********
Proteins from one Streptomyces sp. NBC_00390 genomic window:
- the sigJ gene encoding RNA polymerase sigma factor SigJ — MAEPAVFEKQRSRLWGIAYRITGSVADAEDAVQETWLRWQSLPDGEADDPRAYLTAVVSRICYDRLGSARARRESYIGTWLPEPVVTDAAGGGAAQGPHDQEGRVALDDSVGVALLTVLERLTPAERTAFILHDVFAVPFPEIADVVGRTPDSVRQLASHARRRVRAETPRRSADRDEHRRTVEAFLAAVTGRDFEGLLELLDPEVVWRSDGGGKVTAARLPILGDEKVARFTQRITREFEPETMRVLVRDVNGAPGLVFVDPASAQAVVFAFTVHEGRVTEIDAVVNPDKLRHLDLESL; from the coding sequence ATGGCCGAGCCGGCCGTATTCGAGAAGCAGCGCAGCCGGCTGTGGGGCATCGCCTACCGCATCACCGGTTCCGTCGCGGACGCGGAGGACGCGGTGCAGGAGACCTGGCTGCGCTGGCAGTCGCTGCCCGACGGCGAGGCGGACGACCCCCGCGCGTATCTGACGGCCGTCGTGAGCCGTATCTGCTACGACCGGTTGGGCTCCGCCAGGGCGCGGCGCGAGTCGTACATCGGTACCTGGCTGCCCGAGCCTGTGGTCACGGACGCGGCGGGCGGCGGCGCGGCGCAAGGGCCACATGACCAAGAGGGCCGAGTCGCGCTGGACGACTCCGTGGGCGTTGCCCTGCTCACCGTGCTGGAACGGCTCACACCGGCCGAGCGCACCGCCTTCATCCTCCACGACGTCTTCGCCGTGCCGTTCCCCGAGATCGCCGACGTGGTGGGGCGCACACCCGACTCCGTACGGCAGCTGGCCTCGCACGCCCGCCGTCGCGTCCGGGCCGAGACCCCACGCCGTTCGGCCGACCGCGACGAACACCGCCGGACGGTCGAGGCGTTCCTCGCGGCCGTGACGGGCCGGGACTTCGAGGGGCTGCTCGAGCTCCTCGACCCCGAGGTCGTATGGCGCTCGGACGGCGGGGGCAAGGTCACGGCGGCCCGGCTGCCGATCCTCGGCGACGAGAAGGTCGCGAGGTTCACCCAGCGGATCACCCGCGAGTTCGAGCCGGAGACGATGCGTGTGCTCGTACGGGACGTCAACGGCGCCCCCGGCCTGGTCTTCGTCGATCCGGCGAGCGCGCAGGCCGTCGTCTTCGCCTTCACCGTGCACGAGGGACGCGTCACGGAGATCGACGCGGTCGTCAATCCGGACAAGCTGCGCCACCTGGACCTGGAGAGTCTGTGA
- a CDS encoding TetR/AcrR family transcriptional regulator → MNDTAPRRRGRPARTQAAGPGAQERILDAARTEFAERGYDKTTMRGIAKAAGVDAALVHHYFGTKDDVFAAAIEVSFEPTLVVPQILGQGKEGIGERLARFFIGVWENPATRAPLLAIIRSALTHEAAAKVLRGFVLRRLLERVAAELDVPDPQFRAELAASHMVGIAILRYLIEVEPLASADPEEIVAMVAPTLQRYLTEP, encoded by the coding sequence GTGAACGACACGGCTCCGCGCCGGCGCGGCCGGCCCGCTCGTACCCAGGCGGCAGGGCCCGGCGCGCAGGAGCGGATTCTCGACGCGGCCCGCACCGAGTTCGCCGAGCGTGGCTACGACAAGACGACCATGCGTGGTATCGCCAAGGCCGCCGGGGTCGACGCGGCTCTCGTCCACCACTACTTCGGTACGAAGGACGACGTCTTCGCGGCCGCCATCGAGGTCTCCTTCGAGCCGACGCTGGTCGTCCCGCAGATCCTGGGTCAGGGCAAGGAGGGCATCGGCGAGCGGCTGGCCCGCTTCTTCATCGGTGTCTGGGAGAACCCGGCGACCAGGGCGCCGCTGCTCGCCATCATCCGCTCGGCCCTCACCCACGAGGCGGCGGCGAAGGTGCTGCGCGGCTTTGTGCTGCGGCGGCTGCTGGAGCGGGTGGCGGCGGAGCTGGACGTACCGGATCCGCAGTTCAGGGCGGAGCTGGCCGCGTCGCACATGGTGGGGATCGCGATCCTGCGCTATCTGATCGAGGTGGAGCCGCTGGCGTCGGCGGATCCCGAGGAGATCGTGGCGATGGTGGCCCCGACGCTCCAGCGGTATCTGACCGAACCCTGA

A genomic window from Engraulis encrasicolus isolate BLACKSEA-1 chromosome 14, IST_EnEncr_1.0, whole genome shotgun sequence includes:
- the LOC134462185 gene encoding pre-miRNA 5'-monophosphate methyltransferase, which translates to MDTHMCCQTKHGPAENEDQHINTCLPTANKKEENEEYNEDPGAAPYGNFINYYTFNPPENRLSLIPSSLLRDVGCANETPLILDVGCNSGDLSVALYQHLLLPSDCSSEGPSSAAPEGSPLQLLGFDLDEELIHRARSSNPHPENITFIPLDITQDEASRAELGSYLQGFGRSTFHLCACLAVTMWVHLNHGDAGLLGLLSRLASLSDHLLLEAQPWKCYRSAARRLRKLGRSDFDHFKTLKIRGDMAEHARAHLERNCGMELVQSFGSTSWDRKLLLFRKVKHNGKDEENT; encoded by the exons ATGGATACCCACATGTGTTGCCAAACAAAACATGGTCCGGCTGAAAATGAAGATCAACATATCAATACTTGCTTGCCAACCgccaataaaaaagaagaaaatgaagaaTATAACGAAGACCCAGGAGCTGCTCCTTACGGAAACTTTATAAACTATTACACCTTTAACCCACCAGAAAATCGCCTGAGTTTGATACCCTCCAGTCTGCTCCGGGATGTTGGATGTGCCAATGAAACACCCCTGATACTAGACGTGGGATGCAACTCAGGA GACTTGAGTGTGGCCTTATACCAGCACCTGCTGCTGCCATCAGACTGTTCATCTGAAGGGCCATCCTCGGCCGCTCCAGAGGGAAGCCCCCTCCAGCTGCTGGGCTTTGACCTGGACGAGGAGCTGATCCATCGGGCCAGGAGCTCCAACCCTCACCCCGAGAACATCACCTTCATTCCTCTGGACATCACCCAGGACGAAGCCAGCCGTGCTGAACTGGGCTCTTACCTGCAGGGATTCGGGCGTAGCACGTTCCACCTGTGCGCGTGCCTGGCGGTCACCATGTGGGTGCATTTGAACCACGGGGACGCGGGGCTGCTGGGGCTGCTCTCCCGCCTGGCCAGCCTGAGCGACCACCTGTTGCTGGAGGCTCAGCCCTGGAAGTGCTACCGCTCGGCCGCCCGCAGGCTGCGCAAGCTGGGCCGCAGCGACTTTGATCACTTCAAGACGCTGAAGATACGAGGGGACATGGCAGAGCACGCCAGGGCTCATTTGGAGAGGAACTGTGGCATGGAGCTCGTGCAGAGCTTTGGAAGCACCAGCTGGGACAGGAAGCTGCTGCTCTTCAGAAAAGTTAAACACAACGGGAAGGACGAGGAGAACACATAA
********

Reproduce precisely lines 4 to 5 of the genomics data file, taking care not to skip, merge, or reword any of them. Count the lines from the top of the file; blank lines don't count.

A genomic window from Engraulis encrasicolus isolate BLACKSEA-1 chromosome 14, IST_EnEncr_1.0, whole genome shotgun sequence includes:
- the LOC134462185 gene encoding pre-miRNA 5'-monophosphate methyltransferase, which translates to MDTHMCCQTKHGPAENEDQHINTCLPTANKKEENEEYNEDPGAAPYGNFINYYTFNPPENRLSLIPSSLLRDVGCANETPLILDVGCNSGDLSVALYQHLLLPSDCSSEGPSSAAPEGSPLQLLGFDLDEELIHRARSSNPHPENITFIPLDITQDEASRAELGSYLQGFGRSTFHLCACLAVTMWVHLNHGDAGLLGLLSRLASLSDHLLLEAQPWKCYRSAARRLRKLGRSDFDHFKTLKIRGDMAEHARAHLERNCGMELVQSFGSTSWDRKLLLFRKVKHNGKDEENT; encoded by the exons ATGGATACCCACATGTGTTGCCAAACAAAACATGGTCCGGCTGAAAATGAAGATCAACATATCAATACTTGCTTGCCAACCgccaataaaaaagaagaaaatgaagaaTATAACGAAGACCCAGGAGCTGCTCCTTACGGAAACTTTATAAACTATTACACCTTTAACCCACCAGAAAATCGCCTGAGTTTGATACCCTCCAGTCTGCTCCGGGATGTTGGATGTGCCAATGAAACACCCCTGATACTAGACGTGGGATGCAACTCAGGA GACTTGAGTGTGGCCTTATACCAGCACCTGCTGCTGCCATCAGACTGTTCATCTGAAGGGCCATCCTCGGCCGCTCCAGAGGGAAGCCCCCTCCAGCTGCTGGGCTTTGACCTGGACGAGGAGCTGATCCATCGGGCCAGGAGCTCCAACCCTCACCCCGAGAACATCACCTTCATTCCTCTGGACATCACCCAGGACGAAGCCAGCCGTGCTGAACTGGGCTCTTACCTGCAGGGATTCGGGCGTAGCACGTTCCACCTGTGCGCGTGCCTGGCGGTCACCATGTGGGTGCATTTGAACCACGGGGACGCGGGGCTGCTGGGGCTGCTCTCCCGCCTGGCCAGCCTGAGCGACCACCTGTTGCTGGAGGCTCAGCCCTGGAAGTGCTACCGCTCGGCCGCCCGCAGGCTGCGCAAGCTGGGCCGCAGCGACTTTGATCACTTCAAGACGCTGAAGATACGAGGGGACATGGCAGAGCACGCCAGGGCTCATTTGGAGAGGAACTGTGGCATGGAGCTCGTGCAGAGCTTTGGAAGCACCAGCTGGGACAGGAAGCTGCTGCTCTTCAGAAAAGTTAAACACAACGGGAAGGACGAGGAGAACACATAA